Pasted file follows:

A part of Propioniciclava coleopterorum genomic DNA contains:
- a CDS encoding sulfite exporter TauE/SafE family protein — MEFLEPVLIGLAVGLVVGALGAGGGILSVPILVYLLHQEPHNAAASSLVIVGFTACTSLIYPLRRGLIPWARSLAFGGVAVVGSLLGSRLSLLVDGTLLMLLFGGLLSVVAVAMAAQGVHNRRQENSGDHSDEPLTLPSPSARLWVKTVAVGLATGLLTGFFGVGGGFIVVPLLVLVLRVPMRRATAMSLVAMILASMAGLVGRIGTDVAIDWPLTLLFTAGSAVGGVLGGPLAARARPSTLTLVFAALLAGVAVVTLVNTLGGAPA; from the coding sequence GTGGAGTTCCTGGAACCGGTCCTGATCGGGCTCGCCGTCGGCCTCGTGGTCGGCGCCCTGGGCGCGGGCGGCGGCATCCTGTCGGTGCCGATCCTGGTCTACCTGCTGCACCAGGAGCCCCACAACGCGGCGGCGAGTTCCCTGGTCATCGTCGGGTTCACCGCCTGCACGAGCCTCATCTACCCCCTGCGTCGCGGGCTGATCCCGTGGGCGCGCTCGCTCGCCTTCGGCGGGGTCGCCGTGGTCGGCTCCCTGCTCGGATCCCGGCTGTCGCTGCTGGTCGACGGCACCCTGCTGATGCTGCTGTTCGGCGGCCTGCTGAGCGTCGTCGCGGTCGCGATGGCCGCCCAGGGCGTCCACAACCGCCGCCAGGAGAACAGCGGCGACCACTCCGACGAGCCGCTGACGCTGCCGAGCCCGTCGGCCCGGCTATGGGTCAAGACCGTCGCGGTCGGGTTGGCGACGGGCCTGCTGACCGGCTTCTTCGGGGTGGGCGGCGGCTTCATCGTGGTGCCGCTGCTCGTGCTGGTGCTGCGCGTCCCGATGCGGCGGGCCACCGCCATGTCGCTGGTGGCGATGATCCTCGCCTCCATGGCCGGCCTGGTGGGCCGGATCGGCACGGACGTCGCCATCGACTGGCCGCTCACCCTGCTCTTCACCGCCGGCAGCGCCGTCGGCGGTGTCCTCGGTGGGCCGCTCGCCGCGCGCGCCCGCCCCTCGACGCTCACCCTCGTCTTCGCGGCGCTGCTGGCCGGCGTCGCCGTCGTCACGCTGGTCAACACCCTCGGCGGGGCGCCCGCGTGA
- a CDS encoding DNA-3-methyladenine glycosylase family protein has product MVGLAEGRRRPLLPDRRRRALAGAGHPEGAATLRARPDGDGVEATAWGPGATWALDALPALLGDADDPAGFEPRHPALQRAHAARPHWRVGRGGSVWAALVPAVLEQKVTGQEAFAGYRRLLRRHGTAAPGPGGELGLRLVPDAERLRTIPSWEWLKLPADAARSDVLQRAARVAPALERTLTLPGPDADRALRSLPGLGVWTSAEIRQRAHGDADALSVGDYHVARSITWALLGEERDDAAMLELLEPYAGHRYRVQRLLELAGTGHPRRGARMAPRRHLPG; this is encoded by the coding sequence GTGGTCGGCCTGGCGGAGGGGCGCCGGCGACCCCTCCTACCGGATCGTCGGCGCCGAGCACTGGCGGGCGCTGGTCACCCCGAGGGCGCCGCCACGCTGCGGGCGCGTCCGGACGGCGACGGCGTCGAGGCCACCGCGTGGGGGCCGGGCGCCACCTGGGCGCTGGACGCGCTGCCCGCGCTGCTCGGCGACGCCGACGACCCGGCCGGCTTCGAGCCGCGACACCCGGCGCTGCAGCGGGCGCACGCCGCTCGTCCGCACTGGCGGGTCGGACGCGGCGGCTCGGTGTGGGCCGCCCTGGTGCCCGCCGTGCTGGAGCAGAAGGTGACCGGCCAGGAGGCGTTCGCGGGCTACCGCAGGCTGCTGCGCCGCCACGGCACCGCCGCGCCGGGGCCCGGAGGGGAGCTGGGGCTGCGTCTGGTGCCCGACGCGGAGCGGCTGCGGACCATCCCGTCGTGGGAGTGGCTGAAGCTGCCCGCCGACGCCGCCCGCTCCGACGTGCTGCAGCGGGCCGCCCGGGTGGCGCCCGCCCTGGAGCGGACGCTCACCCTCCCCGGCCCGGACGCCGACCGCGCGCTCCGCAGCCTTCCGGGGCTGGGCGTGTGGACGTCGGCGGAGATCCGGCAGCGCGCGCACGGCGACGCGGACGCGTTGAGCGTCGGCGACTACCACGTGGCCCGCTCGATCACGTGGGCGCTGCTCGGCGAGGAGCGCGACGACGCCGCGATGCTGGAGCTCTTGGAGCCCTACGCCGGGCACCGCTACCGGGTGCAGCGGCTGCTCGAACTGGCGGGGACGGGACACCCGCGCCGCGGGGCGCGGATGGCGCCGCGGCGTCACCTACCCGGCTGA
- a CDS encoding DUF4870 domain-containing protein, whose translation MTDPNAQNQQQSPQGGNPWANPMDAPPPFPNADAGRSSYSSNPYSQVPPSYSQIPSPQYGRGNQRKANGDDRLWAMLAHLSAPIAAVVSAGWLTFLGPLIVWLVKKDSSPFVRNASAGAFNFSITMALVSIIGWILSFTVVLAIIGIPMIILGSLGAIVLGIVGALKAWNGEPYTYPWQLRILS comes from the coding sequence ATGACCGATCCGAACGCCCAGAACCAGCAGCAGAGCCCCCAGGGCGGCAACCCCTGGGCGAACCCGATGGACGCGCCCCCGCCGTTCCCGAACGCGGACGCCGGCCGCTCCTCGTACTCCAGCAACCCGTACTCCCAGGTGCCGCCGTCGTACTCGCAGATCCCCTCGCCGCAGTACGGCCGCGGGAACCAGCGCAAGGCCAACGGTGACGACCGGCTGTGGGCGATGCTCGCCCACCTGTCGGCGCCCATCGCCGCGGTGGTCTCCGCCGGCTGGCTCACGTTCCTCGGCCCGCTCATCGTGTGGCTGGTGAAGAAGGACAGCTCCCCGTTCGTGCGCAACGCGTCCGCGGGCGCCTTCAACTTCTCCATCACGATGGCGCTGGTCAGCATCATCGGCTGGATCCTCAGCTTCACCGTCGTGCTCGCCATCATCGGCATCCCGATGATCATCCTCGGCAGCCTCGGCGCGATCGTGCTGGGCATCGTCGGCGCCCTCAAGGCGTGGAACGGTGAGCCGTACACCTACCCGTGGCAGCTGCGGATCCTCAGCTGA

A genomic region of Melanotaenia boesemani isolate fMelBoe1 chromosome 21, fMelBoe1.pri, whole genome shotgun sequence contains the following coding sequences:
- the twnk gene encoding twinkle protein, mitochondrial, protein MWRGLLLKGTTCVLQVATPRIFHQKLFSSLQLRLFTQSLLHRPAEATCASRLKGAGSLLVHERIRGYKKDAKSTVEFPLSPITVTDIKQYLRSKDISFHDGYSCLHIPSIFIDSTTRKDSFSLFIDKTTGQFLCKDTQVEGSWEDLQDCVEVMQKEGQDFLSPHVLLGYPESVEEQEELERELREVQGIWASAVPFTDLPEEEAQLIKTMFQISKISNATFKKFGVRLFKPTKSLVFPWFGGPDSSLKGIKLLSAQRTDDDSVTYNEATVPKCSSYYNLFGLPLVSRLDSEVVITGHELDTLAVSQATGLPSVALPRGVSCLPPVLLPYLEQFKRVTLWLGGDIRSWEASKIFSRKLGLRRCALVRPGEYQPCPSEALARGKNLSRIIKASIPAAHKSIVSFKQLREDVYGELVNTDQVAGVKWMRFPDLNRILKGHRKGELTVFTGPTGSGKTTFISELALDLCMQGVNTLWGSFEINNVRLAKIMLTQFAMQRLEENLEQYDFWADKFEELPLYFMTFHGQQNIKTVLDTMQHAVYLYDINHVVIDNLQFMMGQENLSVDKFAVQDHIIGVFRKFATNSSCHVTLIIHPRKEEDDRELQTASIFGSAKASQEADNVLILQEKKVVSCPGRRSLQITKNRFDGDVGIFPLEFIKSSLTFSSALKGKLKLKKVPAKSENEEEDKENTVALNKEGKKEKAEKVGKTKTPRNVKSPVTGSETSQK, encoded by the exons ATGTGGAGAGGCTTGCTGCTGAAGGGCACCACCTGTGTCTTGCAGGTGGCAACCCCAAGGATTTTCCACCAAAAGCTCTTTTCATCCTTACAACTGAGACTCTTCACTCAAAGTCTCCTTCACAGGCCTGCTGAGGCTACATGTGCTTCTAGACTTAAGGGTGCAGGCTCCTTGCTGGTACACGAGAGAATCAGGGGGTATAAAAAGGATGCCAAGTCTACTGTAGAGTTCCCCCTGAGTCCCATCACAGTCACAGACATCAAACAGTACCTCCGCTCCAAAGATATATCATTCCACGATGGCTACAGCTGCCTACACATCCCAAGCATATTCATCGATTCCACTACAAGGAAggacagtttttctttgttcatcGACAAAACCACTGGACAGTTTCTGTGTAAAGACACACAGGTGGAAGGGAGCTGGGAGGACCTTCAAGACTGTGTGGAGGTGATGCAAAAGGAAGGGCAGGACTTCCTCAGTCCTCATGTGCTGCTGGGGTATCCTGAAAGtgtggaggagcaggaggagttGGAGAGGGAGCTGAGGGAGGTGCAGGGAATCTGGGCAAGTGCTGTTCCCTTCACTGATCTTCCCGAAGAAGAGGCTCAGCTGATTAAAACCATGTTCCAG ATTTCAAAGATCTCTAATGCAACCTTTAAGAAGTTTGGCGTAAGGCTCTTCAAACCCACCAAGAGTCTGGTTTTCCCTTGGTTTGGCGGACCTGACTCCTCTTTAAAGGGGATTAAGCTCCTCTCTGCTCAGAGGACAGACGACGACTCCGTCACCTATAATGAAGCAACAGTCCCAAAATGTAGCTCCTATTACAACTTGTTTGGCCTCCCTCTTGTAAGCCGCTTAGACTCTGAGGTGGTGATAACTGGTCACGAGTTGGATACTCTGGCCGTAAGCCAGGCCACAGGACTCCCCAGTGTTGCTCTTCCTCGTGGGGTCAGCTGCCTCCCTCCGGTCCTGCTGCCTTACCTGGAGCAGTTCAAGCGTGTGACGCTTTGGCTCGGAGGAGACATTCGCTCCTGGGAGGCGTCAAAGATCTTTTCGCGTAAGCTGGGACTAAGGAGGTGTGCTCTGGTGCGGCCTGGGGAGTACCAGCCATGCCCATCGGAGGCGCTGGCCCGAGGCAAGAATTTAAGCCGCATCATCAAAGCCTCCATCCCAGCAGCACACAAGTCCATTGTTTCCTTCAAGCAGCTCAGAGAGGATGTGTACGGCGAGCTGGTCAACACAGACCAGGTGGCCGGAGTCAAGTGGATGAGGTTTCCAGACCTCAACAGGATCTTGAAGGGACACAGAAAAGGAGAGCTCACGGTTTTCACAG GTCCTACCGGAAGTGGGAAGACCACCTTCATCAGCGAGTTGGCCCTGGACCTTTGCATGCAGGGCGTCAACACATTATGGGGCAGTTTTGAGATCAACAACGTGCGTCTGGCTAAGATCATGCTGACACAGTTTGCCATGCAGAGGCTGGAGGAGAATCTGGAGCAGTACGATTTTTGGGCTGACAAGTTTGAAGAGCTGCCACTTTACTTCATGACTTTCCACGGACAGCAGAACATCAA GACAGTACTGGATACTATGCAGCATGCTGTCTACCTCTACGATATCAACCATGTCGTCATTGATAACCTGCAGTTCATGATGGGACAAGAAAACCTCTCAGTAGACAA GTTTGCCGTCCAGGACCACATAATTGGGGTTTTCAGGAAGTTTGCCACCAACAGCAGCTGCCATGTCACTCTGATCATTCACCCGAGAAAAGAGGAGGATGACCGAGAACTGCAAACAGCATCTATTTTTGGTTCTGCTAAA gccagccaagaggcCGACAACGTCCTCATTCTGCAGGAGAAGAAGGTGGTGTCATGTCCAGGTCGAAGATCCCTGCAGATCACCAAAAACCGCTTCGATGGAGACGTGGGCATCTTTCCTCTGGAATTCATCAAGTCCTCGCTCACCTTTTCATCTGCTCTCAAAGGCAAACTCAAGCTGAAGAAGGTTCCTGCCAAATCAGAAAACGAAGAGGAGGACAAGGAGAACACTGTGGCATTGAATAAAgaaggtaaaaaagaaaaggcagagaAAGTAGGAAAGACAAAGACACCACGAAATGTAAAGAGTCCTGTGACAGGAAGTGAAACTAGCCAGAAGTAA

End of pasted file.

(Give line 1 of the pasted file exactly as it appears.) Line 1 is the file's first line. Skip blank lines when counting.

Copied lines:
A part of Propioniciclava coleopterorum genomic DNA contains: